As of March 31, 2010, there were 7,259,754 options and SARs outstanding, with a weighted average exercise price of $13.31 and an average remaining term of 3.8 years. As of the same date, the number of full value shares granted and unvested was 3,855,969 and the number of shares available for future grant was 6,388,102. At the present time, equity awards are only issued under the 2003 LTIP.
SECURITY OWNERSHIP OF CERTAIN BENEFICIAL OWNERS AND MANAGEMENT
Based on our review of information on file with the SEC and our stock records, the following table provides certain information about beneficial ownership of shares of our Common Stock as of April 12, 2010 (including shares that will release (RSUs) or become exercisable (options or SARs) within 60 days following April 12, 2010) by: (i) each person (or group of affiliated persons) which is known by us to own beneficially more than five percent of our Common Stock, (ii) each of our directors, (iii) each named executive officer, and (iv) all directors, named executive officers and other current executive officers as a group. Unless otherwise indicated, the address for those listed below is c/o Gartner, Inc., 56 Top Gallant Road, Stamford, CT 06902. Except as indicated by footnote, and subject to applicable community property laws, the persons named in the table directly own, and have sole voting and investment power with respect to, all shares of our Common Stock shown as beneficially owned by them. To the Companys knowledge, none of these shares has been pledged.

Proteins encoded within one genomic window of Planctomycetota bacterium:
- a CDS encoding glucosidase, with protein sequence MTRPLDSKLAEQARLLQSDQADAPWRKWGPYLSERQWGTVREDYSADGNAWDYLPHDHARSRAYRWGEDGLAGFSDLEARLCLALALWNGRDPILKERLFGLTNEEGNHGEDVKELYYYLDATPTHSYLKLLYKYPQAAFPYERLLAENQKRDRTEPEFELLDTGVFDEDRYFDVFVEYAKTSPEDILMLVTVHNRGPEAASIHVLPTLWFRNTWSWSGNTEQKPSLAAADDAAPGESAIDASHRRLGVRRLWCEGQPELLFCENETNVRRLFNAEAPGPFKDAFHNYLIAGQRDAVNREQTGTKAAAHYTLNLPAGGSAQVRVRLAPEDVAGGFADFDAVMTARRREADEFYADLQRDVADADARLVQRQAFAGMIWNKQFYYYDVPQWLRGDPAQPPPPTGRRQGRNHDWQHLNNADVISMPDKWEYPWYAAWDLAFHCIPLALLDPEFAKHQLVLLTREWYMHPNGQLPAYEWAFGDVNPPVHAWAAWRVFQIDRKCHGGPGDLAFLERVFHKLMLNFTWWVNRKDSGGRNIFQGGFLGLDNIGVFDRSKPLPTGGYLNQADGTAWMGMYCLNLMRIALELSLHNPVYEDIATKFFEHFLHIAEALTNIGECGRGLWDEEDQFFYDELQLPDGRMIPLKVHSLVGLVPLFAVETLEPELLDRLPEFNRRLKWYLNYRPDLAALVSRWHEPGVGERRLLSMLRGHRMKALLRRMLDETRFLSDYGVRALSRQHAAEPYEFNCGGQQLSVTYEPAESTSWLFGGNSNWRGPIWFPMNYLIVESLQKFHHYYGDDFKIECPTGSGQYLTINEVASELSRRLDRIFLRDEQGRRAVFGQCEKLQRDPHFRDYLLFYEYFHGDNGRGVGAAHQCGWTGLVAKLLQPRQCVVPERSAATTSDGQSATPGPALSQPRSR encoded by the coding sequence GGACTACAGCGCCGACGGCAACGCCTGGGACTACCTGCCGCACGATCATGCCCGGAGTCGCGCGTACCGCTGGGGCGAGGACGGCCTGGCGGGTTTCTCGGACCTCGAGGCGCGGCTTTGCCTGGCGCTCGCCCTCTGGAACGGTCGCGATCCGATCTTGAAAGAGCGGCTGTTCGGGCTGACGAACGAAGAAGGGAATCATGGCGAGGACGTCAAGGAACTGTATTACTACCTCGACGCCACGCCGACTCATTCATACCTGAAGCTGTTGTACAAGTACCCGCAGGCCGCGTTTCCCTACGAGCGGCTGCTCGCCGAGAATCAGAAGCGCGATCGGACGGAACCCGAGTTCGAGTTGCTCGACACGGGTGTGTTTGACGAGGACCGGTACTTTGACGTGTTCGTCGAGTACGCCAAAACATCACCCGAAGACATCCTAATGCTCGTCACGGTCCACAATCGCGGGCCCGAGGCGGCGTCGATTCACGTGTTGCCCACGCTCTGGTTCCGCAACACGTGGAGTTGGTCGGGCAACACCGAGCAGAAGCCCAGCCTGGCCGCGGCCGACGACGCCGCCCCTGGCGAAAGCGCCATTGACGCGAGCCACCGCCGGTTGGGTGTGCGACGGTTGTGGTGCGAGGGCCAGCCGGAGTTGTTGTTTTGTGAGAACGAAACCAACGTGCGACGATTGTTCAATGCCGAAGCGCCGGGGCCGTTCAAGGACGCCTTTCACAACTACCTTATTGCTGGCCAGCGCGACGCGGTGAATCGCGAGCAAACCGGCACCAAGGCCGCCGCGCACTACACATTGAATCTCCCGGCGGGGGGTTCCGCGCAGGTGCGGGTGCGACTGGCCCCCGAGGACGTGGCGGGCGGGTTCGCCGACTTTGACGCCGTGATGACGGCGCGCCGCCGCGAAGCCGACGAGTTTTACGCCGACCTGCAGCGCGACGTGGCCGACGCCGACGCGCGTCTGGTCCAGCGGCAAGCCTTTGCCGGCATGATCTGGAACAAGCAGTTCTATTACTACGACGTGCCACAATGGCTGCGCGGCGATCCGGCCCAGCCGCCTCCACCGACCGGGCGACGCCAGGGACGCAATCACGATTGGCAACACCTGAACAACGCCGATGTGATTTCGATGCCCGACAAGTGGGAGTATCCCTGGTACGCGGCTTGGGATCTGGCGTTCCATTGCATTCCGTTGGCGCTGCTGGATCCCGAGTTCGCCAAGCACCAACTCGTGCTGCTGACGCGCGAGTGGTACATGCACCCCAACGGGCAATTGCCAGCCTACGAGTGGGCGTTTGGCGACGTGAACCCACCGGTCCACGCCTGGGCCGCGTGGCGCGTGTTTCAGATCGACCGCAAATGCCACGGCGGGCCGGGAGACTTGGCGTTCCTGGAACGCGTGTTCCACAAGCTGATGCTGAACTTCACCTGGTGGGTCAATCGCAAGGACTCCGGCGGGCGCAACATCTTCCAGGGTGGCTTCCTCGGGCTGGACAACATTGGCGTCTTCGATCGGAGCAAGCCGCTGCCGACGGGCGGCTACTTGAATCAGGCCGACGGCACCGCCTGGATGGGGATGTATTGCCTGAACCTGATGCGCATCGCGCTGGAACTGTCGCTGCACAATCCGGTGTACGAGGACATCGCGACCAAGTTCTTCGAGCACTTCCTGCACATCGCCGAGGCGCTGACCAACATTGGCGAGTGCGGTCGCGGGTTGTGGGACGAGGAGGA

SECTION 16(a) BENEFICIAL OWNERSHIP REPORTING COMPLIANCE
Section 16(a) of the Exchange Act requires our executive officers, directors and persons who beneficially own more than 10% of our Common Stock to file reports of ownership and changes of ownership with the SEC and to furnish us with copies of the reports they file. Based solely on our review of the reports received by us, or written representations from certain reporting persons, we believe that all reports were timely filed.
TRANSACTIONS WITH RELATED PERSONS
Gartner is a provider of comprehensive research coverage of the IT industry to approximately 10,000 client organizations, including approximately 400 Fortune 500 companies across 80 countries. Because of our worldwide reach, it is not unusual for Gartner to engage in ordinary course of business transactions involving the sale of research or consulting services with entities in which one of our directors, executive officers or a greater than 5% owner of our stock, or immediate family member of any of them, may also be a director, executive officer, partner or investor, or have some other direct or indirect interest. We will refer to these transactions generally as related party transactions.